Get Hed at a Theater Near You
Has the Off-Broadway rock musical Hedwig and the Angry Inch turned mainstream in its screen incarnation? Nein!
As did the stage show, the film follows the life of Hansel, an East Berlin boy who flees to the States with Luther--an American G.I.--as his passport. In order to marry the American, Hansel must pass a physical examination proving that he's a woman. (As Luther puts it: "To be free, you have to leave something behind.") Goaded by his mother, the boy visits a seedy surgeon who, in a botched operation, attempts to remove Hansel's member but leaves him with one "angry inch." Hansel somehow passes the physical anyway, then changes his name to Hedwig to complete his U.S. identity.
Does this sound remotely like prepackaged material for a Disney epic? That was more or less the opinion of the Village Voice's review of the film, titled "Return of the Repressed." The writer charged that Hedwig avoided serious insight into transsexuality and copped-out on full-frontal nudity. So, has Hedwig really turned toward the more mainstream in its screen adaptation?
If "mainstream" means "widely accepted," the signs point to "yes." The movie was a runaway hit at the Sundance Film Festival, winning not only Best Director honors for John Cameron Mitchell--who also stars as Hedwig, as he did Off-Broadway--but an Audience Award as well. PBS interviewed the filmmakers for its gay-themed series In the Life. The Barney's window display will spread to its Chicago and Seattle branches in August. (If that isn't a mainstream endorsement, what is?) And, in its original stage form, Hedwig and the Angry Inch is currently rocking Chicago. With the exception of the Voice slam, the Hedwig movie received almost unilateral approval from the critics. For example, The New York Times raved that the film is "clever, funny, [and] wildly innovative," while Spin described it as a "midnight movie classic in the making."
Hed fever has spread far and wide since the early days when Mitchell presented the character as a novelty act at Squeezebox, a gay club in Manhattan's West Village. Although Hedwig has kept its loyal, queer following, fans now include devotees of the American musical, indie film buffs, PBS' "viewers like you," and, evidently, guys in three-piece suits. Mitchell seems headed full-steam toward his goal for the movie, as he phrased it in an HX interview, to "be accepted as broadly as possible."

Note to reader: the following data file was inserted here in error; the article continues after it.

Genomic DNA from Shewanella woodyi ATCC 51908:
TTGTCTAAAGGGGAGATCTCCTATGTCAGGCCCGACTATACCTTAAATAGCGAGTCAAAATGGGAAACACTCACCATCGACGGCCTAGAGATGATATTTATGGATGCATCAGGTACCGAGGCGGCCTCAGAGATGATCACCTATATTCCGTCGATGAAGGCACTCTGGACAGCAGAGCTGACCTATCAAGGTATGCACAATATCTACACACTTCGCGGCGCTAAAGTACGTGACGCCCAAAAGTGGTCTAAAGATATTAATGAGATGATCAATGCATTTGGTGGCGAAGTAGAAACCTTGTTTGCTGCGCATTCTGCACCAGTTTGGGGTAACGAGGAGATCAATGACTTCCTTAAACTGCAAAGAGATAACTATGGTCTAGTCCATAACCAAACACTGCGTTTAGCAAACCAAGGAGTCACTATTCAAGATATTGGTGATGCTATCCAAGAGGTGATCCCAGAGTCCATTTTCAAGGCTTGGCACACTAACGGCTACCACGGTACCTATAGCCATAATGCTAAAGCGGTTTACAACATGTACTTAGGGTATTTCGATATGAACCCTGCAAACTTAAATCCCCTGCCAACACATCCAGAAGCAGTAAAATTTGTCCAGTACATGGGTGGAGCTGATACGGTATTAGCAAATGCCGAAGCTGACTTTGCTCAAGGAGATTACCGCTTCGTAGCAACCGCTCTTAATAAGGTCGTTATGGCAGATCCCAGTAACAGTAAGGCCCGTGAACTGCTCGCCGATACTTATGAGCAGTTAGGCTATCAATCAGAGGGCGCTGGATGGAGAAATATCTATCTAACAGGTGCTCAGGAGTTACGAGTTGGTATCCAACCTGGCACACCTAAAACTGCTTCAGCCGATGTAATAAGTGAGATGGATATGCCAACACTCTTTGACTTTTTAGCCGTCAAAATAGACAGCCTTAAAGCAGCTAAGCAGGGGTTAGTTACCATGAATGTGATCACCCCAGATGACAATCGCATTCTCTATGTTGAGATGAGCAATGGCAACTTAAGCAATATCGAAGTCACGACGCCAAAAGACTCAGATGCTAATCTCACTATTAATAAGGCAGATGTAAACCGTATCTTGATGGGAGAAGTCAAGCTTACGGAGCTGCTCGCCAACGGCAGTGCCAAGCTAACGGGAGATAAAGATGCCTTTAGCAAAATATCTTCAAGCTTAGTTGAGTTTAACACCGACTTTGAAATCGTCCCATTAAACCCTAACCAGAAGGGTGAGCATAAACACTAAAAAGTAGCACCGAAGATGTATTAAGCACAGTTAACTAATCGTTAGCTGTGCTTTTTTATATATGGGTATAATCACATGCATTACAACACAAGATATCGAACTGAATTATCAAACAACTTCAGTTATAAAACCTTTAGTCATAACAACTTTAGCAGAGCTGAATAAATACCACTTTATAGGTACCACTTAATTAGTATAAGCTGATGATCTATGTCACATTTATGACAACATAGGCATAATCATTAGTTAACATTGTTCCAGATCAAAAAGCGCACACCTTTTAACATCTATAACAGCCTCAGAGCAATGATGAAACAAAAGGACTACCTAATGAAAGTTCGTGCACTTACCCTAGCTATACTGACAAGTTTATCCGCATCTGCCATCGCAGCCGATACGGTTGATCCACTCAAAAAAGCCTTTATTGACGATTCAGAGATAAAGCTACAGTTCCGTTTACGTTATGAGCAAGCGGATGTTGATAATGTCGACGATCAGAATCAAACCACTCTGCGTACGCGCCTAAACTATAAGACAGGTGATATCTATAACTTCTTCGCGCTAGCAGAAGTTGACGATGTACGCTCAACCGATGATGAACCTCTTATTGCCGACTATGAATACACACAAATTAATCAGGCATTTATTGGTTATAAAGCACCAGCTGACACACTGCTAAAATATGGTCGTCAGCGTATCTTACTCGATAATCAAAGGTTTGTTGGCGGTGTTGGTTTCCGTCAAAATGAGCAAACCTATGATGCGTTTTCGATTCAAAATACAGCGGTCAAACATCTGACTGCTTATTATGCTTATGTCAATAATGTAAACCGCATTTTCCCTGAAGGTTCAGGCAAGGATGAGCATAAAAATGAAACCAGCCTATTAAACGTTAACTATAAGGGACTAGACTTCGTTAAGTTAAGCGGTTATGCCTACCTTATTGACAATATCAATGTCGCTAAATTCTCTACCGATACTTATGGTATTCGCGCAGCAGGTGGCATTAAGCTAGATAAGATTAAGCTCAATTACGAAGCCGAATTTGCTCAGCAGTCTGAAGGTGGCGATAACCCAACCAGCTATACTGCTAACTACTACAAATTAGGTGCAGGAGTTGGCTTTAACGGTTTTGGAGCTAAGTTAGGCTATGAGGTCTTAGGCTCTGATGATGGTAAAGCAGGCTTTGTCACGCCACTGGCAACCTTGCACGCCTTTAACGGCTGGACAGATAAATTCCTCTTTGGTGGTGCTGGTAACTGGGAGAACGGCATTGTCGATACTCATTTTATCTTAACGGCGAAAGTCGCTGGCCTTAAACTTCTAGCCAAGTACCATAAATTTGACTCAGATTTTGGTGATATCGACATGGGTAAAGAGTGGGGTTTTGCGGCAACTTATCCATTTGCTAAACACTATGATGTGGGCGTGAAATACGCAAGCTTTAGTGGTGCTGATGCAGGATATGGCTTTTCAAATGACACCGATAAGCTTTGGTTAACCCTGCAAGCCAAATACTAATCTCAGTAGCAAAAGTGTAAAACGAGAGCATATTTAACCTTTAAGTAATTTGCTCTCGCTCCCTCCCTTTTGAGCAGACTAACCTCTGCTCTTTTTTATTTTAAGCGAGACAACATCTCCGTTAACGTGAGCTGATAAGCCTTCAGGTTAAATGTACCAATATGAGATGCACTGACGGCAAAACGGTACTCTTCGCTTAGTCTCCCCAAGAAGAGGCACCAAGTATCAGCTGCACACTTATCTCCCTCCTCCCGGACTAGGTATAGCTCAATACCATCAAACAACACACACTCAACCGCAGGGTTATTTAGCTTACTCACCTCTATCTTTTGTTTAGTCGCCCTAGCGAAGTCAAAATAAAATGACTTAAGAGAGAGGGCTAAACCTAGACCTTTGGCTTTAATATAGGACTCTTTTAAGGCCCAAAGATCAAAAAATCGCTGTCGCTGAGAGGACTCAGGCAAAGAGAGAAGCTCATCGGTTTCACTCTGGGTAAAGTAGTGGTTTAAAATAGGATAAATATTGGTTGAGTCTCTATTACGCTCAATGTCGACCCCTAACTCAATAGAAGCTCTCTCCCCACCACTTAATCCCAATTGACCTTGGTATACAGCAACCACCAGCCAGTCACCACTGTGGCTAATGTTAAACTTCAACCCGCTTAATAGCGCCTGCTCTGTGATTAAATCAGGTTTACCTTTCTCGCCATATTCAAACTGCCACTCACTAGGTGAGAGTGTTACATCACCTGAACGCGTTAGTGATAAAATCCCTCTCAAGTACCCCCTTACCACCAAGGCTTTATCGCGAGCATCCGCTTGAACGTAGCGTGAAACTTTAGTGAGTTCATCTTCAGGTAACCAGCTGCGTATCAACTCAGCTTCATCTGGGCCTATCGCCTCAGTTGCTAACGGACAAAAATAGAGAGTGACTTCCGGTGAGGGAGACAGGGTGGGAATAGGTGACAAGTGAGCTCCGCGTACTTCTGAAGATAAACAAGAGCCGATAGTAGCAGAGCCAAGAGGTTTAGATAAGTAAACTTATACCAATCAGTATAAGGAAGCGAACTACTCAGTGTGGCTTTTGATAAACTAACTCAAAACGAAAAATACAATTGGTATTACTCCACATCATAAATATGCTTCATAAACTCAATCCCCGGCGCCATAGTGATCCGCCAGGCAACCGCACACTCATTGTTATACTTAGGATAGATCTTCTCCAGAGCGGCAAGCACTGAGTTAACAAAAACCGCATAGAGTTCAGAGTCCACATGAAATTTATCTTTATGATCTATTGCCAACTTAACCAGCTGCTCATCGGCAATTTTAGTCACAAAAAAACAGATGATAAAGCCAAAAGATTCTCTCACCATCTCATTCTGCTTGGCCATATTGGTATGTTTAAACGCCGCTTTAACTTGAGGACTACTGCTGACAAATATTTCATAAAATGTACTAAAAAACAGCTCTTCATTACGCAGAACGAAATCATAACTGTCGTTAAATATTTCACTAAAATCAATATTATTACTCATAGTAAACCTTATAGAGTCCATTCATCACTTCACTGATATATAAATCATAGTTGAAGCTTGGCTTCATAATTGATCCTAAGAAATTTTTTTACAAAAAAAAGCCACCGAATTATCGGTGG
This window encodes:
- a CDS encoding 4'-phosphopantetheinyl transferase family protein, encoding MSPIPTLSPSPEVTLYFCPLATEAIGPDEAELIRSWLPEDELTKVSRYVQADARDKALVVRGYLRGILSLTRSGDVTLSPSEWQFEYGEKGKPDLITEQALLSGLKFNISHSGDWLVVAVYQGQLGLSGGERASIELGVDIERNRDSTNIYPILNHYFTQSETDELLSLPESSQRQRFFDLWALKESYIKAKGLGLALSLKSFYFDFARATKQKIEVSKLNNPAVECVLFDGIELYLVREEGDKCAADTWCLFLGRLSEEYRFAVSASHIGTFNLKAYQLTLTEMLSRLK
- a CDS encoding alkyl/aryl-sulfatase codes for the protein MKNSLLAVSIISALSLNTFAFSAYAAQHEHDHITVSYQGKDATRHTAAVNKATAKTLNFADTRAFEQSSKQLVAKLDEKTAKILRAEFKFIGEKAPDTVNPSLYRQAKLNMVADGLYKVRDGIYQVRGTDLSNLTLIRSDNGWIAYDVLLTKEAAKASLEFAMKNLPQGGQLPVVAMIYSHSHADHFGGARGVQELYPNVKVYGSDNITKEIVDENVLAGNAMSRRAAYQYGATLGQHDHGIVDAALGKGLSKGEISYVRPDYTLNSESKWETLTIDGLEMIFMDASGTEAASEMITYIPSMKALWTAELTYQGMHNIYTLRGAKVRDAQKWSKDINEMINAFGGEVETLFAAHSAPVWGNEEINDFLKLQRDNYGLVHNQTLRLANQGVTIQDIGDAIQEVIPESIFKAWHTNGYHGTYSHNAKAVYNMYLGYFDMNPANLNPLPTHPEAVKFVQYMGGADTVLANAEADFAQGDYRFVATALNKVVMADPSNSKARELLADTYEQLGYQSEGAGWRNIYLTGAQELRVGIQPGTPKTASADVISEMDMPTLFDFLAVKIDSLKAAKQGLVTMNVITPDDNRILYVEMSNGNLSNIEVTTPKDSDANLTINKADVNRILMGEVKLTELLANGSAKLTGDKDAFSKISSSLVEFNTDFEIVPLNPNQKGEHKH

But, again: Has Mitchell watered-down Hedwig for the masses? Judge for yourself. The movie contains a scene in which Hedwig takes a break from her babysitting duties to pleasure her boyfriend, Tommy Gnosis, in a bathtub, leaving Tommy with a business card from her prostitution days. (She describes her former career as "the job we call 'blow.' ") Gnosis eventually steals Hedwig's songs and becomes a rock star, prompting another radio-friendly sound byte from our heroine: "From this milkless tit you have sucked the business we call 'show.' " Although the rhymes may recall Dr. Seuss, the sexual content does not.
Rest assured, the movie of Hedwig is even less likely than the stage musical to gain a seal of approval from the Christian Coalition. Both the original cast album and the soundtrack CD have parental advisory warnings emblazoned on their covers. Certain lines in the film are sure to enrage the Religious Right: When little Hansel tells his mother that "Jesus died for our sins," the mother snaps, "So did Hitler!" When Tommy asks Hedwig, "Have you accepted Jesus Christ as your personal Savior," her smirking reply is, "No, but I'm a fan of his work."
It should be pointed out that Hedwig--not unlike the The Producers--is an equal-opportunity offender. The movie contains a non-PC dig at feminist music as Hedwig tours "the Menses Festival," a parody of Lilith Fair. We are also invited to laugh at an introverted, Goth kid who attends a Hedwig performance and at a Hasidic Jew who solicits transsexual prostitutes. Fans of Rent will be upset to hear that Hedwig makes fun of that show by having one of Hedwig's band members, Yitzhak, try out for a fictitious production of the Jonathan Larson musical on a cruise ship.
In the HX interview, John Cameron Mitchell quipped: "I think the film will probably make a lot of people want to do [the show]. I hope they do it in their high schools and their nursing homes and on cruise ships." When all PTAs disband, Gen-X turns geriatric, and travel agents really loosen up, Mitchell may get his wish. Until that time, fans must look to the professional stage and screen if they want to "Get Hed."